The leaders of the Wisconsin Assembly will not release records related to complaints of sexual harassment or misconduct by lawmakers or staffers, citing concerns that making them public could prevent victims from coming forward in the future.
"The goal of an internal process is to make sure that every single person who feels that they were a victim of some kind of harassment or sexual harassment has a way to go to be able to report it to somebody, have some confidentiality, have it investigated, because frankly, if the allegations are untrue, we want to ensure people have the right to their own privacy with a false accusation, but also if they are true, we want to make sure that the victim is protected," Assembly Speaker Robin Vos, R-Rochester, told reporters on Tuesday.
While open government advocates have questioned the policy, the approach is one generally supported by victims' rights advocacy groups like the Wisconsin Coalition Against Sexual Assault. WCASA associate director Ian Henderson said privacy is one of the primary concerns the organization's staff hears about when it speaks with victims.
Even if names and personal information are redacted in such a report, Henderson said, a victim could be identified in an environment like a legislator's office, where only a few staffers are employed.
That being said, Henderson said, a balance must be struck between ensuring victims' privacy and promoting transparency and accountability for public officials and employees who engage in sexual harassment. Confidentiality should not be used to cultivate secrecy for perpetrators of sexual misconduct, he said.
"A one-size-fits-all approach rarely works for survivors, whose needs are different," Henderson said.
Assembly employees attended a mandatory staff meeting Tuesday morning, led by the Legislature's human resources director, to discuss sexual harassment prevention and response. Lawmakers were encouraged but not required to attend.
The meeting was designed to reiterate the policies and procedures made known to Assembly employees when they are hired, Vos said. Vos and Assembly Minority Leader Gordon Hintz, D-Oshkosh, said they have agreed to make sexual harassment training a mandatory component of the ethics training given to legislators and staff members at the start of each legislative session.
"We have been very lucky that in the Assembly we have been a really good workplace," Vos said. "We have had very few incidences since I've been involved, of any kind of harassment, and we want to keep it that way."
The Legislature's most notorious example is that of former Assembly Majority Leader Bill Kramer, R-Waukesha, who was sentenced to five months in jail in 2014 on charges that he groped and pushed a political aide outside a Republican event in 2011.
Kramer was stripped of his leadership position and thrown out of the Republican caucus after he was accused of that incident and of harassing two women during a Republican event in Washington, D.C. in 2014, and did not seek re-election.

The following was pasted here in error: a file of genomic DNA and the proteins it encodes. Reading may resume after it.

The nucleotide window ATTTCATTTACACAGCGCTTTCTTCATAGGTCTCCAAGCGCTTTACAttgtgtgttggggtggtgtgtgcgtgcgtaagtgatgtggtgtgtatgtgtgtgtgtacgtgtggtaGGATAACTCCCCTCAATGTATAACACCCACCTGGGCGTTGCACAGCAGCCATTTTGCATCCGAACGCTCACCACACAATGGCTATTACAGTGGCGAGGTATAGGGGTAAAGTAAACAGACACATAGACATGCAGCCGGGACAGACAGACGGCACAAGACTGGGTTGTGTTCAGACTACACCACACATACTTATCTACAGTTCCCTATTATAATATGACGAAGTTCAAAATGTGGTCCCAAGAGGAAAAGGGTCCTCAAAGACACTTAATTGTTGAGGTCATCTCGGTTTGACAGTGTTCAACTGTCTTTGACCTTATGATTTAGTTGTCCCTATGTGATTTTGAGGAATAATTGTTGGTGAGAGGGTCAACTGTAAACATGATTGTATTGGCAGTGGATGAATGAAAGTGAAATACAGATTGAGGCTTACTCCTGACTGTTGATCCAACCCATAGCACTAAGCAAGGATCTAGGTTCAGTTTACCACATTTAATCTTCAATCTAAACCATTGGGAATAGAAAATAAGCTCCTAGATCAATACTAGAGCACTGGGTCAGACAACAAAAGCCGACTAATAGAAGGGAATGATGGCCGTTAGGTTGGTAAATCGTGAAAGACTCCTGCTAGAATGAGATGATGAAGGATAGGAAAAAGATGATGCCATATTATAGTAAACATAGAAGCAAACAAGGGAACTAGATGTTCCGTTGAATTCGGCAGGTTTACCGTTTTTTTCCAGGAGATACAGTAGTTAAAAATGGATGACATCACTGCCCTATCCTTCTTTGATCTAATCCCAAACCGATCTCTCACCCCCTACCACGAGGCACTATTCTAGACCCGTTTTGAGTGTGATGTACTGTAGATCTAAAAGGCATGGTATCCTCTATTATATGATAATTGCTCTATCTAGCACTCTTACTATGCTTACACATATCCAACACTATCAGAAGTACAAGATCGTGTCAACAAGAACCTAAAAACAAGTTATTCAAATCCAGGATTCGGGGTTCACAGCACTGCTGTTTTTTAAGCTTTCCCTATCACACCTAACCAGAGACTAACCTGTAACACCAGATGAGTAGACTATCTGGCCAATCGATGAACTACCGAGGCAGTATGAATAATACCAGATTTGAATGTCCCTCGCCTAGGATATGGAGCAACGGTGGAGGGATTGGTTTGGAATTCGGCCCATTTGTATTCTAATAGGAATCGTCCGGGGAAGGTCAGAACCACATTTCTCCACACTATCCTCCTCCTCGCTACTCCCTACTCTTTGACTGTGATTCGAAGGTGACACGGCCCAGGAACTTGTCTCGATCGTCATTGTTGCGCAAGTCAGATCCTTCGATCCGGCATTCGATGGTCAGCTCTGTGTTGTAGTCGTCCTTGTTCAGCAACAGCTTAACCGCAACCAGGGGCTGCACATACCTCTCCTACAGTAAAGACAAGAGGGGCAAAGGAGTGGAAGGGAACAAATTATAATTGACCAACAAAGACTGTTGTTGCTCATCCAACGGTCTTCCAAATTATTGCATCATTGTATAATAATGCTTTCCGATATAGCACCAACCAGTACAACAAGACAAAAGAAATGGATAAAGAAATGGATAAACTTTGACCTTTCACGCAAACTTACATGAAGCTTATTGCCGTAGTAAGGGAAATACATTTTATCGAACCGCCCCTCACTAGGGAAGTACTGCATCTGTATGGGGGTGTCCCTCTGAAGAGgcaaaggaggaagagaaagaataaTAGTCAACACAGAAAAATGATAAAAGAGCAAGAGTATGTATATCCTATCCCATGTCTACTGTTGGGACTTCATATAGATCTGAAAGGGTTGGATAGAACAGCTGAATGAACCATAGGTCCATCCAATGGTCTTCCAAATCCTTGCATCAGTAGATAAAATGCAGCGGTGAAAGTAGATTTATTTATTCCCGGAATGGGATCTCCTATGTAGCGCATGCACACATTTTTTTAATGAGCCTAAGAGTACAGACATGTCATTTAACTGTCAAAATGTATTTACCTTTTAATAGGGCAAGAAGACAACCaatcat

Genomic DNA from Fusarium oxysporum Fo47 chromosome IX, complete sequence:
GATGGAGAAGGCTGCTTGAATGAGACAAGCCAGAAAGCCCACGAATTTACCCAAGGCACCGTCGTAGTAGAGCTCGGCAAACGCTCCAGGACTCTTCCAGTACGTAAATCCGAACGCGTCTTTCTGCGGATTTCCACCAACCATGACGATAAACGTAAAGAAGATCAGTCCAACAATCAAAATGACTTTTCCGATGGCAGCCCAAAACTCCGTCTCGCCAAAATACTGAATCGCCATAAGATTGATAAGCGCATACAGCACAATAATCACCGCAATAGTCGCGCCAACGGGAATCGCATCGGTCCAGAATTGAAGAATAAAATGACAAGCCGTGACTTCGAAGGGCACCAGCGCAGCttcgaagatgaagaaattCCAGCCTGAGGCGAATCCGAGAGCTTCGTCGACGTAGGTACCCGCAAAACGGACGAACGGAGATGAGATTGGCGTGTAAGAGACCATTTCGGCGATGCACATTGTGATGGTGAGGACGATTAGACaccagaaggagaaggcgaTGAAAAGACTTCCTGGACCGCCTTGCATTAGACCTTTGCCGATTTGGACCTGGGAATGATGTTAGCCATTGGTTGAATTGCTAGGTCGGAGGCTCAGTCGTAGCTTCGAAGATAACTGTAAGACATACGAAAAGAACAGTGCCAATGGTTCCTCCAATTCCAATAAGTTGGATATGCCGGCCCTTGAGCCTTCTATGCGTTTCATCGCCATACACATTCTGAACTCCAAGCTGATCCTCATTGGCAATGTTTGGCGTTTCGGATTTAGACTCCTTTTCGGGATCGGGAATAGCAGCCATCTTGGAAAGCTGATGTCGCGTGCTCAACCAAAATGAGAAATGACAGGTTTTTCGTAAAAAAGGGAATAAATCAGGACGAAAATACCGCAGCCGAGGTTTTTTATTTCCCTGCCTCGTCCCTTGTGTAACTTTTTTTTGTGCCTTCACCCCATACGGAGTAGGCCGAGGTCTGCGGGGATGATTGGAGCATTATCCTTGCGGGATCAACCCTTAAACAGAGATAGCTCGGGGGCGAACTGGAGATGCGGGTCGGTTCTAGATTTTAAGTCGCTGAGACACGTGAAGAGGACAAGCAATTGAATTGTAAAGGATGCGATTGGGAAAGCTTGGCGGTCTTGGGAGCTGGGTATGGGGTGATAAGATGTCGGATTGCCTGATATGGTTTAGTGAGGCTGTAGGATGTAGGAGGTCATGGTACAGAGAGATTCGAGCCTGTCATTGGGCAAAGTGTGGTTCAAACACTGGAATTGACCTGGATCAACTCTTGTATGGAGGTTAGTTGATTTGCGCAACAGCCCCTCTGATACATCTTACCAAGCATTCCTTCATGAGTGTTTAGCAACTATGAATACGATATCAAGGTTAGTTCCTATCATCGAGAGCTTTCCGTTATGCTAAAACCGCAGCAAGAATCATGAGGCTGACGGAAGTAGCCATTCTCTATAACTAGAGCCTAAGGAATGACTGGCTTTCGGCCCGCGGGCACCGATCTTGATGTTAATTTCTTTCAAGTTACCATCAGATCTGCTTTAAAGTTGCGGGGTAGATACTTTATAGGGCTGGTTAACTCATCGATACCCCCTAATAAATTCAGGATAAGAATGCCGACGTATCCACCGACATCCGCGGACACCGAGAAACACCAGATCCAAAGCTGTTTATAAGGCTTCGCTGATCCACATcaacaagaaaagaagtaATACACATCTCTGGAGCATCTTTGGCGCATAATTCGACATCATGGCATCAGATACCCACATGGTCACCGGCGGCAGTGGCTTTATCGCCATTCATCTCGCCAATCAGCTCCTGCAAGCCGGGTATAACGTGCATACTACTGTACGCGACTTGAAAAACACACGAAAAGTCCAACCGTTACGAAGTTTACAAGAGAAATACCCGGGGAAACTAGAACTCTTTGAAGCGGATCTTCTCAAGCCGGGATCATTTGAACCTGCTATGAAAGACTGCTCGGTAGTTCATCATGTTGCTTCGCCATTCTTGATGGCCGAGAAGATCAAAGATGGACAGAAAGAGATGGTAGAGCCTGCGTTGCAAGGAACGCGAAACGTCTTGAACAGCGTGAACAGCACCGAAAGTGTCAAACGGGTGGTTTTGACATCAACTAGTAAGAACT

Vos said the Kramer incident should indicate that legislative leaders take accusations of sexual harassment and assault seriously.
Asked whether a lack of transparency could serve to protect harassers and abusers, Vos said the goal of the Assembly's process is to ensure victims are comfortable coming forward and that they can receive justice.
"I understand sometimes in the zeal of the press you don’t really worry about naming the victims and all those kind of things," Vos said. "Our job is to ensure that people who want to come forward feel safe and that they are confident that we will treat it with the respect and the due diligence they deserve."
Vos said he was not aware of any settlements awarded in harassment cases before or during his tenure as Speaker, adding that the state makes its expenditures public on a website. It has been recently reported that Congress has paid $17 million in workplace settlements since 1997 — though it is not known how much of that sum was for sexual harassment claims.
More than a dozen state legislators throughout the country have been accused of sexual harassment and assault as a rapidly growing number of women and men come forward with stories of improper behavior. The floodgates burst open with a New York Times report on decades' worth of allegations against Hollywood executive Harvey Weinstein, followed by the #MeToo social media movement and a list of allegations across industries and party lines that grows every day.
No Wisconsin lawmakers have been publicly accused of sexual misconduct in the context of the current spate of allegations.
Reports from other states — Texas, in particular — have shed light on policies that are difficult to enforce when they are violated by elected officials, whose employment status differs from staffers who are hired directly by the Legislature.
Vos acknowledged that members of the Legislature work for the voters and taxpayers of their district, but added they also have responsibilities to the institution of the Legislature. He said he and Hintz would step in if a legislator were the subject of a claim.
"They (legislators) are given the opportunity to be a ranking member or a chairman at our discretion. They have staff at our discretion," Vos said, referring to himself and Hintz. "So if for some reason we saw somebody who was creating a situation where there was a hostile workplace, I think we have both agreed unanimously that we would take it seriously and we would make sure that the staff member feels safe, or the fellow legislator."
There are four ways to report a harassment claim in the Assembly: go to Vos, go to Hintz, go to a supervisor or go to the Legislature's human resources department. There is a progressive discipline process in place for people who are found to have engaged in such behavior.